April’s numbers are in, which include a tax refund! For the past two years we’ve had to pay at tax time, but this year we overpaid. By a lot! Between new tax laws, our businesses not growing like they have in past years, and that one time we accidentally paid $2000 instead of $200 for a quarterly estimated payment to the state of California (oops!) we had our largest tax refund ever.
Our combined refund (federal and state) was over $7,000. Before you start jumping out of your socks saying how “lucky” we are that we got a huge refund, let’s remember that the money we got back was all money that we had paid in taxes throughout the year. Except for the inadvertent overpayment to California, we paid estimated quarterly taxes on the “safe harbor” amount based on the previous year’s taxes.
We didn’t do anything fun with our tax refund. It wasn’t a windfall. It was our money and we were happy to get it back. In fact, it came at just the right time. We used $5,500 of it to put a new HVAC system into our Airbnb rental. The old propane heater died and was going to cost over $1,000 to repair. We’ve been eager to get rid of propane anyway, so we got a mini-split which takes the place of the propane heater and the evaporative cooler.
The rest of the tax refund worked into this month’s budget, mostly toward our mortgage payoff goal, as you’ll see below.
Before I get into our numbers I want to remind you to report your April progress in our community Debt Smash-athon! As soon as you finish reading here, go to the April Debt Smash-athon Report to let us know how you did (and get entered for the monthly prize). Remembr, we’re counting your debt paid, your contributions toward retirement, and/or your saving for a big goal!
I’ll report our progress as a group when I get all of the submissions in. If you’re not already receiving Debt Smash-athon updates, you can sign up here.
—On to the numbers!—
Income Earned In April — $8,652
We live on last month’s income. This income section shows the money we earned in April and will be spending in May. The spending section below shows the money we earned in March and spent in April.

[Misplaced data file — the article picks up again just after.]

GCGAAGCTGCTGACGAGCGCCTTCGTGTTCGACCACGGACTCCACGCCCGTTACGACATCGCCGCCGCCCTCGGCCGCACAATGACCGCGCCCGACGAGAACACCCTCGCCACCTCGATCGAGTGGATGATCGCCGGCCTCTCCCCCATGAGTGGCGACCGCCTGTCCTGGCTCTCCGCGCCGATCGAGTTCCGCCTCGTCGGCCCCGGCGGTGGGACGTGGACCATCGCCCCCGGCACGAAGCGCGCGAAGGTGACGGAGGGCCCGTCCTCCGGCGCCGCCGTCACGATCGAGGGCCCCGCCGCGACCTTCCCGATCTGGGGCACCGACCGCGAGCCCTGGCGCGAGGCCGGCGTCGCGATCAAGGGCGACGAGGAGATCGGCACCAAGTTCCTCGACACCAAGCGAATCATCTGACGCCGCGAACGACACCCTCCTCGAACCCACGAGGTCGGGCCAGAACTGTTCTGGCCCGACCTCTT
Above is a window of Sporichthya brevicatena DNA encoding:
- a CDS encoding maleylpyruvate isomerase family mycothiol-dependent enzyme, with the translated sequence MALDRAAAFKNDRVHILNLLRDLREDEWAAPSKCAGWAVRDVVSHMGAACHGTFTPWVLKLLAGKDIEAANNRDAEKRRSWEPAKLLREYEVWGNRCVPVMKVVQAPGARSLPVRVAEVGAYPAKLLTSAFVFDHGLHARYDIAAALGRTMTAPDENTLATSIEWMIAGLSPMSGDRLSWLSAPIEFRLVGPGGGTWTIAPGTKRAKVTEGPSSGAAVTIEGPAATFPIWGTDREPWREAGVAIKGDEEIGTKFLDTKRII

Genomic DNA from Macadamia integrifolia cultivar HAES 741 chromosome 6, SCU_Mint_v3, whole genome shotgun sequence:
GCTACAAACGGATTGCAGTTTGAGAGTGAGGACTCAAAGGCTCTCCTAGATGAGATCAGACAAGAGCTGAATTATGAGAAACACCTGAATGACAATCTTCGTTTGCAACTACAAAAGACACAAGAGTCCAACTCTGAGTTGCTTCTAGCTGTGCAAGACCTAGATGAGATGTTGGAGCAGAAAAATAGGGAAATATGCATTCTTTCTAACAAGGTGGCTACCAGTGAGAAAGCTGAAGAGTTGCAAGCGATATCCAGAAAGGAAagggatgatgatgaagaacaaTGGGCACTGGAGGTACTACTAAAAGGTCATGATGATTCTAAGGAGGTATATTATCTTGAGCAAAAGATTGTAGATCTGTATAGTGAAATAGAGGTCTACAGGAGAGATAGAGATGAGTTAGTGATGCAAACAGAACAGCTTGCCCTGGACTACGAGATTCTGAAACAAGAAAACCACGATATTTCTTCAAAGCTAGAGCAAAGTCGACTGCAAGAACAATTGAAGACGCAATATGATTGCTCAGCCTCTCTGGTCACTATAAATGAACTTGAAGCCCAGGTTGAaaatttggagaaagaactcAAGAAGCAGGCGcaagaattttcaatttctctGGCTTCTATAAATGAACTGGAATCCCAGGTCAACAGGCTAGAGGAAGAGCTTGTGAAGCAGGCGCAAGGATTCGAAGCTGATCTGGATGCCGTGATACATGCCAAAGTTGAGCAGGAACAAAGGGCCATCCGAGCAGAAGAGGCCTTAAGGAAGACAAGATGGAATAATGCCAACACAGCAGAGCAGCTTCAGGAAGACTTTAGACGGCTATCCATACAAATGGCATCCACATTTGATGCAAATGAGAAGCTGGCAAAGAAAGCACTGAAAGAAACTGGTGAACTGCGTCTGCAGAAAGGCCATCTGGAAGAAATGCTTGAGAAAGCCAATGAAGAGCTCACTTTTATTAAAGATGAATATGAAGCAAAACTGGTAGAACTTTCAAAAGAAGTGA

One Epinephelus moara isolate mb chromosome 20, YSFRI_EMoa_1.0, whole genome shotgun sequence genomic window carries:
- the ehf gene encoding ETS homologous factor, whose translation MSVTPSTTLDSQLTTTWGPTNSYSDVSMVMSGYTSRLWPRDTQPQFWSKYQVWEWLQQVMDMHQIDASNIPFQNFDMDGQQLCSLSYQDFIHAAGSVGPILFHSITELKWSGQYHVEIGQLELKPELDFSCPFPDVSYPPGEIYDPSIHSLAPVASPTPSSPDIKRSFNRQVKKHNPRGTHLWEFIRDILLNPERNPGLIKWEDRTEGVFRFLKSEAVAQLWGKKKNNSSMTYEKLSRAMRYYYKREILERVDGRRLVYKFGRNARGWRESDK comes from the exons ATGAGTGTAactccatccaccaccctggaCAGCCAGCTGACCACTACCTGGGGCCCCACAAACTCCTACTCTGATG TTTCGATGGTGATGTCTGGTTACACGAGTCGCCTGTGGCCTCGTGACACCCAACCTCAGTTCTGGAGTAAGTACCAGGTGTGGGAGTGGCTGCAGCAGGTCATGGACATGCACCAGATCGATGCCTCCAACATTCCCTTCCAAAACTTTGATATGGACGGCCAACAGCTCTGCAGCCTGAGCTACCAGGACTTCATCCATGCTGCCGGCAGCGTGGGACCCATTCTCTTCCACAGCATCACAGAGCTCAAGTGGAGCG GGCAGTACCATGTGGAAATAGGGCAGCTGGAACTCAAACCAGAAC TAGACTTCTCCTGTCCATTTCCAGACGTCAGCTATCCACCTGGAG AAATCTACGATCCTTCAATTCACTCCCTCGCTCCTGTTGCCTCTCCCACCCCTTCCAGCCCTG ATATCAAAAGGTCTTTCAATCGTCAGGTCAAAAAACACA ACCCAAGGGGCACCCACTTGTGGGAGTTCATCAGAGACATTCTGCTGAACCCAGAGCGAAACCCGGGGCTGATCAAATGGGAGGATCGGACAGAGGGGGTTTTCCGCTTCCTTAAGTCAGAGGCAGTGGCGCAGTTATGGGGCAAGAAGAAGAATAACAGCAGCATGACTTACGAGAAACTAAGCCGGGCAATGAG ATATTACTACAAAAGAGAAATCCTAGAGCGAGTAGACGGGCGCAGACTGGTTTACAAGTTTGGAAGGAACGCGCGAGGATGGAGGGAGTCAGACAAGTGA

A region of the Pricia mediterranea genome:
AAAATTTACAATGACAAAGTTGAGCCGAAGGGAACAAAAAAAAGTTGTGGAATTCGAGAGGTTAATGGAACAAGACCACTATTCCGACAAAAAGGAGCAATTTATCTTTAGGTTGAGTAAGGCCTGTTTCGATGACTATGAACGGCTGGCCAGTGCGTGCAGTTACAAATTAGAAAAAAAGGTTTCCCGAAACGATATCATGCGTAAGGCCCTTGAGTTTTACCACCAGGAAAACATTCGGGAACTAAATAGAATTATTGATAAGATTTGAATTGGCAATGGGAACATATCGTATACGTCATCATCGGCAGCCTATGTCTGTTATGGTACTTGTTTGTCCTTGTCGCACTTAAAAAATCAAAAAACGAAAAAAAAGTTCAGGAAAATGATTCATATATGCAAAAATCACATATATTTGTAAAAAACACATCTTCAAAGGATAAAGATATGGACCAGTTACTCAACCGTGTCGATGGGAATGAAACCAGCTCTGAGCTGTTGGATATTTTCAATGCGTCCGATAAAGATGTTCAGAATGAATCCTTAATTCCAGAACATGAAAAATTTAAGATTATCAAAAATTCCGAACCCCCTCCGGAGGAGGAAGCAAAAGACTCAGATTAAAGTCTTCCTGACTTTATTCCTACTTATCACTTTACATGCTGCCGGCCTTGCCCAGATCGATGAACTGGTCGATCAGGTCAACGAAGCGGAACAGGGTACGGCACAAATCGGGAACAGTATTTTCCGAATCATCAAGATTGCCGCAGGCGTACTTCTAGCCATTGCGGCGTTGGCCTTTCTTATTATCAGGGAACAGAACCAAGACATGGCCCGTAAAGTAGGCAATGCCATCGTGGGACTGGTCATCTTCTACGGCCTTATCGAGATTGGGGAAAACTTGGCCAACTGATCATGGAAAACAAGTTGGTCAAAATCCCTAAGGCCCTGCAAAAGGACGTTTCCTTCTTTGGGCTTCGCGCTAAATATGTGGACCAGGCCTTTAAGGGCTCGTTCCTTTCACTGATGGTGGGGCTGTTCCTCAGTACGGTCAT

Attorney Income $6,122 Mike works as an attorney full time for the state of California. This is his take-home pay after taxes, social security, health insurance premiums, union dues, and parking fees are taken out.
Blogging Income $1,220 My blog has been on the back burner lately with all that we have going on, but I’m grateful that it still produces an income despite my neglect.
Airbnb Income $1,310 We had a few Airbnb expenses this month which we deducted from gross revenue to get this income number. I purchased some new pillow cases and some sheets from Amazon. The sheets arrived with a stain, but the return label Amazon sent didn’t work, and rather than fight Amazon about it, I just purchased another set elsewhere. Those expenses are already deducted in this income number. Obviously I’m not accounting here for the new HVAC unit. We will be adding that extraordinary expense into the overall picture when tax time comes around. In case you didn’t see, I published a post recently that goes into detail about our Airbnb start up costs.
Spending in April
Each month we budget last month’s income down to zero. This is how we spent the money we earned in March (and the remainder of our tax refund after the HVAC purchase).